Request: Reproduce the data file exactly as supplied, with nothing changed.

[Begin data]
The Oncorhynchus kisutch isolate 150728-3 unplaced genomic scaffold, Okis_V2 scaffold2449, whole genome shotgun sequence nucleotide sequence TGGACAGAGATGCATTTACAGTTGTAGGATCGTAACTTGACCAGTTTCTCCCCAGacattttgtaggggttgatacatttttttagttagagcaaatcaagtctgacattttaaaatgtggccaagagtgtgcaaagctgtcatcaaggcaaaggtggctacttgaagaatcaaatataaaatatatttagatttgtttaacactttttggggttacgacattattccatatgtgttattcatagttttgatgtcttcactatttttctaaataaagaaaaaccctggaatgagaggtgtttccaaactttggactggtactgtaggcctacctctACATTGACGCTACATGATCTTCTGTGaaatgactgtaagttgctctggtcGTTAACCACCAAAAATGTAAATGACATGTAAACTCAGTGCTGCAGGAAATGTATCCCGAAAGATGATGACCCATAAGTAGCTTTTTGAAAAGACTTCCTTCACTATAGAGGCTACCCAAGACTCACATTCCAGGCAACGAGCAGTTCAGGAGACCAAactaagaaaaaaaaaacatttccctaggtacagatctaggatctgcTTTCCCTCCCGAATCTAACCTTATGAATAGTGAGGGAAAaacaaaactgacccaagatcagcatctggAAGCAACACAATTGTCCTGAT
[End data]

The Oncorhynchus kisutch isolate 150728-3 unplaced genomic scaffold, Okis_V2 scaffold2449, whole genome shotgun sequence nucleotide sequence TGGACAGAGATGCATTTACAGTTGTAGGATCGTAACTTGACCAGTTTCTCCCCAGacattttgtaggggttgatacatttttttagttagagcaaatcaagtctgacattttaaaatgtggccaagagtgtgcaaagctgtcatcaaggcaaaggtggctacttgaagaatcaaatataaaatatatttagatttgtttaacactttttggggttacgacattattccatatgtgttattcatagttttgatgtcttcactatttttctaaataaagaaaaaccctggaatgagaggtgtttccaaactttggactggtactgtaggcctacctctACATTGACGCTACATGATCTTCTGTGaaatgactgtaagttgctctggtcGTTAACCACCAAAAATGTAAATGACATGTAAACTCAGTGCTGCAGGAAATGTATCCCGAAAGATGATGACCCATAAGTAGCTTTTTGAAAAGACTTCCTTCACTATAGAGGCTACCCAAGACTCACATTCCAGGCAACGAGCAGTTCAGGAGACCAAactaagaaaaaaaaaacatttccctaggtacagatctaggatctgcTTTCCCTCCCGAATCTAACCTTATGAATAGTGAGGGAAAaacaaaactgacccaagatcagcatctggAAGCAACACAATTGTCCTGAT